Rod’s great great grandfather, James Gallagher, worked in a mill owned by the Leslie family. He said they were the same Leslies as the Ballincollig Leslies who lived in Wilton in an estate later owned by the SMA and now Wilton Shopping Centre. I wonder if they are the same Leslies as the Tarbert family of the same name.

Rod’s card had a map of Ireland on one side and some facts about Ireland on the other side.

Ireland had a population of 8.5 million people. It now has about 5.1 million so I don’t think we are “full” .

Ireland had 2.5 million acres of bog according to this 1844 artefact.

A Marian Grotto

Marian grottos are dotted all over the countryside in Ireland. This one is in the carpark of the Bon Secours Hospital in Cork.

A Fact

The population of Ireland is around 5 million. There are 80 million people around the world with Irish passports or Irish roots.

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A Runner, a Baker and a Poem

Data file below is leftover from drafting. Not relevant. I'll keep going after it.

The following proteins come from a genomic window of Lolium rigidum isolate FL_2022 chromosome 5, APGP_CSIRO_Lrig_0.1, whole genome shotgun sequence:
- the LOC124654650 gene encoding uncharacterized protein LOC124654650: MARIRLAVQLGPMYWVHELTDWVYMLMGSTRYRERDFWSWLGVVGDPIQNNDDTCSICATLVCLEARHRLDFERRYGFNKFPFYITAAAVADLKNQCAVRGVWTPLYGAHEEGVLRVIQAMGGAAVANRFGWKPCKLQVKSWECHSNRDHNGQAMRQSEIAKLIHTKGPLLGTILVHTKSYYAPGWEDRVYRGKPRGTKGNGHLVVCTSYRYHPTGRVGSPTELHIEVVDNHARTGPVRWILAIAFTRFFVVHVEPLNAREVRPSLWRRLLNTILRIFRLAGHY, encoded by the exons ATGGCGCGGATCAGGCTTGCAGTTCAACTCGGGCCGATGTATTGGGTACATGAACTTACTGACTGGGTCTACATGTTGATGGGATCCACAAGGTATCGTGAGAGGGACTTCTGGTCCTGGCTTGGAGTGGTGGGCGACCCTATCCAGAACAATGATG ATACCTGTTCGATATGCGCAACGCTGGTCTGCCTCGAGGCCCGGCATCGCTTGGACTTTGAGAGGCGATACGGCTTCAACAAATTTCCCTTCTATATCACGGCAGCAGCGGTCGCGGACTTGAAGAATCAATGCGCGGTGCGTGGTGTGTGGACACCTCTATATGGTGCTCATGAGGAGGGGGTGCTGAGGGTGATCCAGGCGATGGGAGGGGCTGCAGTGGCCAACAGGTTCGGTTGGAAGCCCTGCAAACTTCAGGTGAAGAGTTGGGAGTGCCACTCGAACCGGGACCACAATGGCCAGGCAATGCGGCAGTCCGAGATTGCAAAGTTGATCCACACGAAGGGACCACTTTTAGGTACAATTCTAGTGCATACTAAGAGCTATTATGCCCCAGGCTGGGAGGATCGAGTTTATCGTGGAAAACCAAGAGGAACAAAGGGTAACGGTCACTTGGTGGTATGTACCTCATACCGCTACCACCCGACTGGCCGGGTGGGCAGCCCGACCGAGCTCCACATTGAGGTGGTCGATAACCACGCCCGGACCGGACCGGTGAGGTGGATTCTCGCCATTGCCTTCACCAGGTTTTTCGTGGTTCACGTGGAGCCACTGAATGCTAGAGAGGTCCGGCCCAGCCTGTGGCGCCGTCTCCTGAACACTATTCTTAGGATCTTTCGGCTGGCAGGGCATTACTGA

Lower William Street in February 2024

Jerry Kiernan to be Honoured

Image and text from Tralee Marathon on Facebook

This year’s Tralee 10K (14th Sept) will honour the great Jerry Kiernan, every participant will receive a commemorative Jerry Kiernan medal. Jerry was born in Listowel. At the 1984 LA Olympics Jerry finished 9th in the Marathon he also won the Dublin Marathon in 1982 and 1992.

A Family Milestone

I have no sister and only one sister-in-law, so Breeda is an important part of the Ahern Cogan family. Here are the Cogan cousins at Breeda’s big birthday recently.

Me and my children on our night out

A Poem to Ponder

If you didn’t get the roses, the chocolates, the champagne or even a card yesterday, listen to this from U A Fanthorpe.

Atlas

There is a kind of love called maintenance
Which stores the WD40 and knows when to use it;

Which checks the insurance, and doesn’t forget
The milkman; which remembers to plant bulbs;

Which answers letters; which knows the way
The money goes; which deals with dentists

And Road Fund Tax and meeting trains,
And postcards to the lonely; which upholds